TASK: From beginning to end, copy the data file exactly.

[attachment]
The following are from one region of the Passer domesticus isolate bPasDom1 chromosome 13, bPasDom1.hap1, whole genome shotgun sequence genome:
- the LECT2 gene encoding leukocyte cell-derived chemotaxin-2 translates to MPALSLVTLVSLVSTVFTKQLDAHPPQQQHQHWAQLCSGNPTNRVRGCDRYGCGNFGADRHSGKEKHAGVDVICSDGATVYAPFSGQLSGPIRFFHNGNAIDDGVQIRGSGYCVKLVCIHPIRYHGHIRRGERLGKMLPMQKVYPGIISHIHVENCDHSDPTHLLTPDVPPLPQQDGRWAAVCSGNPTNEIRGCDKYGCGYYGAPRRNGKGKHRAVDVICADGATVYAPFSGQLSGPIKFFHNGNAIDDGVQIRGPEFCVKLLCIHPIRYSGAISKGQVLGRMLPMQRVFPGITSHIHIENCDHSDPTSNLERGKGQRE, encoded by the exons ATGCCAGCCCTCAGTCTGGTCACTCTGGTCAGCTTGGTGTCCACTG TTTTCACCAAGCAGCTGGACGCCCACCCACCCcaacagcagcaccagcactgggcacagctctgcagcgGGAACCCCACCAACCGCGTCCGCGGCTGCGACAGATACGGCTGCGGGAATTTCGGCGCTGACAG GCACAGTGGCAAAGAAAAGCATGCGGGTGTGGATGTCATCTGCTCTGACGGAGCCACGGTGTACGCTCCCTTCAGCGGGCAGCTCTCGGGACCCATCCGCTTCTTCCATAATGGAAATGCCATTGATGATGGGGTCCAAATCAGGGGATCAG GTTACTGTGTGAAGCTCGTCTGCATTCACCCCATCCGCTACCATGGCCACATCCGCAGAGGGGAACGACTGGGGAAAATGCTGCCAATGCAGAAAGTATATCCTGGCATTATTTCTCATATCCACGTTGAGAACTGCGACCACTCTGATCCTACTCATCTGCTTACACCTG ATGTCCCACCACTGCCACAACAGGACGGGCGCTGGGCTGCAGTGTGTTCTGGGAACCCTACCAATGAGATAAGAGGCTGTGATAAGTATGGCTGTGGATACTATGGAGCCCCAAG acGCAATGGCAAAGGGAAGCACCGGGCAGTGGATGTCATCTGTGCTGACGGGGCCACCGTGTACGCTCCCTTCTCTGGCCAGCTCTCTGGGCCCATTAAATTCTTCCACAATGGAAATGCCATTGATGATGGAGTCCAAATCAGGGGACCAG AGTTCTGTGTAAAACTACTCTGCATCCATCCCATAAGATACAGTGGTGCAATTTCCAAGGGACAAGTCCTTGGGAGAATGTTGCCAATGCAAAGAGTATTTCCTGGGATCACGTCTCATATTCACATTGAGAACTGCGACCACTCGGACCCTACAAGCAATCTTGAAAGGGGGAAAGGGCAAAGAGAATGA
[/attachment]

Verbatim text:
The following are from one region of the Passer domesticus isolate bPasDom1 chromosome 13, bPasDom1.hap1, whole genome shotgun sequence genome:
- the LECT2 gene encoding leukocyte cell-derived chemotaxin-2 translates to MPALSLVTLVSLVSTVFTKQLDAHPPQQQHQHWAQLCSGNPTNRVRGCDRYGCGNFGADRHSGKEKHAGVDVICSDGATVYAPFSGQLSGPIRFFHNGNAIDDGVQIRGSGYCVKLVCIHPIRYHGHIRRGERLGKMLPMQKVYPGIISHIHVENCDHSDPTHLLTPDVPPLPQQDGRWAAVCSGNPTNEIRGCDKYGCGYYGAPRRNGKGKHRAVDVICADGATVYAPFSGQLSGPIKFFHNGNAIDDGVQIRGPEFCVKLLCIHPIRYSGAISKGQVLGRMLPMQRVFPGITSHIHIENCDHSDPTSNLERGKGQRE, encoded by the exons ATGCCAGCCCTCAGTCTGGTCACTCTGGTCAGCTTGGTGTCCACTG TTTTCACCAAGCAGCTGGACGCCCACCCACCCcaacagcagcaccagcactgggcacagctctgcagcgGGAACCCCACCAACCGCGTCCGCGGCTGCGACAGATACGGCTGCGGGAATTTCGGCGCTGACAG GCACAGTGGCAAAGAAAAGCATGCGGGTGTGGATGTCATCTGCTCTGACGGAGCCACGGTGTACGCTCCCTTCAGCGGGCAGCTCTCGGGACCCATCCGCTTCTTCCATAATGGAAATGCCATTGATGATGGGGTCCAAATCAGGGGATCAG GTTACTGTGTGAAGCTCGTCTGCATTCACCCCATCCGCTACCATGGCCACATCCGCAGAGGGGAACGACTGGGGAAAATGCTGCCAATGCAGAAAGTATATCCTGGCATTATTTCTCATATCCACGTTGAGAACTGCGACCACTCTGATCCTACTCATCTGCTTACACCTG ATGTCCCACCACTGCCACAACAGGACGGGCGCTGGGCTGCAGTGTGTTCTGGGAACCCTACCAATGAGATAAGAGGCTGTGATAAGTATGGCTGTGGATACTATGGAGCCCCAAG acGCAATGGCAAAGGGAAGCACCGGGCAGTGGATGTCATCTGTGCTGACGGGGCCACCGTGTACGCTCCCTTCTCTGGCCAGCTCTCTGGGCCCATTAAATTCTTCCACAATGGAAATGCCATTGATGATGGAGTCCAAATCAGGGGACCAG AGTTCTGTGTAAAACTACTCTGCATCCATCCCATAAGATACAGTGGTGCAATTTCCAAGGGACAAGTCCTTGGGAGAATGTTGCCAATGCAAAGAGTATTTCCTGGGATCACGTCTCATATTCACATTGAGAACTGCGACCACTCGGACCCTACAAGCAATCTTGAAAGGGGGAAAGGGCAAAGAGAATGA